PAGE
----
Differential Production of Proteolytic Enzymes by Normal (KMS-6), Immortally Transformed (KMST-6), and Tumorigenetically Transformed (Ha-KMST-6) Human Fibroblasts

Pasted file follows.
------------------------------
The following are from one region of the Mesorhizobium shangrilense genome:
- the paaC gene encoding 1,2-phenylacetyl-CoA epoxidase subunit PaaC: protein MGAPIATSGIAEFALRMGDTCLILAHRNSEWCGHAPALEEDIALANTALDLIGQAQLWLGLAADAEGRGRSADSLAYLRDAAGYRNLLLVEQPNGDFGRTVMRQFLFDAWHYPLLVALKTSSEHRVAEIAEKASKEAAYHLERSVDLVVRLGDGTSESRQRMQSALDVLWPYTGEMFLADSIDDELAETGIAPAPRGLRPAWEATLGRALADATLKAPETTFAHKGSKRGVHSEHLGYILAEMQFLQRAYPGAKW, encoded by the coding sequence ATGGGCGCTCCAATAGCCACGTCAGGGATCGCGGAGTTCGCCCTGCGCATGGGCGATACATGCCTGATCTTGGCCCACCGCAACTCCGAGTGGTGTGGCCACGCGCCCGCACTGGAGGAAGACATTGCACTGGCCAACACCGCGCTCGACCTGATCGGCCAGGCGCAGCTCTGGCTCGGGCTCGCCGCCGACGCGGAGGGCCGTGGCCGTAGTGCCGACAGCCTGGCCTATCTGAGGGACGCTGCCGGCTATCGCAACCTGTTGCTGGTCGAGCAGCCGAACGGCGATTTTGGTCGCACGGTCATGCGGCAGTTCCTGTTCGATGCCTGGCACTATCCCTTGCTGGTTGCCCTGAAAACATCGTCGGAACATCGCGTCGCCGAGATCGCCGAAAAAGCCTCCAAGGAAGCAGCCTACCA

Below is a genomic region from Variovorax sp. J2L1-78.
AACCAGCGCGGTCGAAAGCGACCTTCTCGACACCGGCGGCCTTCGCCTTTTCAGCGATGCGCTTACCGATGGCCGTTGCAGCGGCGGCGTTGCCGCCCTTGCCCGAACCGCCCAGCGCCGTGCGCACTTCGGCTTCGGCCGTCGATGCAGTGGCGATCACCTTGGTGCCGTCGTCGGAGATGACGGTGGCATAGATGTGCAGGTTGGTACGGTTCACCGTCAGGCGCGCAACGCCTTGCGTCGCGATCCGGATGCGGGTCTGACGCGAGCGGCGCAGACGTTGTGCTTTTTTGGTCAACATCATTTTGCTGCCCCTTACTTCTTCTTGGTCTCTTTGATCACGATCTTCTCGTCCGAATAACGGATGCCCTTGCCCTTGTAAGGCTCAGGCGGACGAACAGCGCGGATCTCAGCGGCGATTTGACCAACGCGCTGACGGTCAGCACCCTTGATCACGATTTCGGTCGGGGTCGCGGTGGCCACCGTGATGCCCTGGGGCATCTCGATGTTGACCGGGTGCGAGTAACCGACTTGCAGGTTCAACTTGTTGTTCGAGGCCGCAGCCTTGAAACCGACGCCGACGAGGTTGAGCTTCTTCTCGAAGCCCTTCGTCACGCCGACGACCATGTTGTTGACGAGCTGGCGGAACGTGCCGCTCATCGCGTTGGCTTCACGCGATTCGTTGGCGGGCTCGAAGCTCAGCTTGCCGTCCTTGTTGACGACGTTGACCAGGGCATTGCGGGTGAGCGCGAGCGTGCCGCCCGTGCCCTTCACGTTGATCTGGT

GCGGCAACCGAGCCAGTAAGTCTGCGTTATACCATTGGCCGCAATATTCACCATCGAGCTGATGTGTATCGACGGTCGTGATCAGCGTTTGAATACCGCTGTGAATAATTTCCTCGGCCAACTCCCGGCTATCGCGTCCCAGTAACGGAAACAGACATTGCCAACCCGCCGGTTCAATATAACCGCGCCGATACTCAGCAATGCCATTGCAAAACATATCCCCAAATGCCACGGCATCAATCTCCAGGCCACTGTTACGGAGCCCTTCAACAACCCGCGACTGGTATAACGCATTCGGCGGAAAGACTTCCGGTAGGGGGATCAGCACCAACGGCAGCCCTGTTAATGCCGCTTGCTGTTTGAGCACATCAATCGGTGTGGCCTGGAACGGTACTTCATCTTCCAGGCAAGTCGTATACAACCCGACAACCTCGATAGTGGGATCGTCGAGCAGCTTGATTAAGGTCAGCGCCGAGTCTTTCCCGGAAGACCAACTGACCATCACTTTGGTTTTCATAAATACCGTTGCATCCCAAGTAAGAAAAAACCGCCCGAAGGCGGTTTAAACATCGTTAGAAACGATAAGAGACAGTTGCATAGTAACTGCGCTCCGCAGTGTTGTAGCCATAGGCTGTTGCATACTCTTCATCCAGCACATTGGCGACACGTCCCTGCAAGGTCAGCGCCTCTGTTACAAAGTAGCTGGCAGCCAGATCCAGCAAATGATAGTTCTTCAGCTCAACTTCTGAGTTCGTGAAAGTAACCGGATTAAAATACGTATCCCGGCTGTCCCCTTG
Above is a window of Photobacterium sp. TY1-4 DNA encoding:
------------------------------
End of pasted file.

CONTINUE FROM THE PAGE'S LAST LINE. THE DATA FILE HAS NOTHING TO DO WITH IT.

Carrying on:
Production of proteolytic enzymes by human fibroblasts in the process of transformation was investigated in order to learn which step, the immortalizing or tumorigenic step, is more important for malignant transformation of human cells. The cells used were normal human fibroblasts (KMS-6), fibroblasts immortally transformed by treatment with Co-60 gamma rays (KMST-6), and KMST-6 cells further tumorigenetically transformed KMST-6 cells by infection with Harvey murine sarcoma viruses (Ha-KMST-6). Proteolytic enzymes in culture medium or cells were assayed using synthetic substrates, N-a-(p-tosyl)-L-arginine [3H]methyl ester hydrochloride and H-D-val-leu-lys-p-nitroaniline. Our results showed that the immortally transformed KMST-6 cells produced a larger amount of the enzymes than the normal and the tumorigenetically transformed cells. Since elevated production of proteolytic enzymes has been reported to correlate well with malignant transformation of cultured rodent or avian cells by many other investigators, our present results indicate that our immortalized human fibroblasts have already acquired properties characteristic to cancer cells.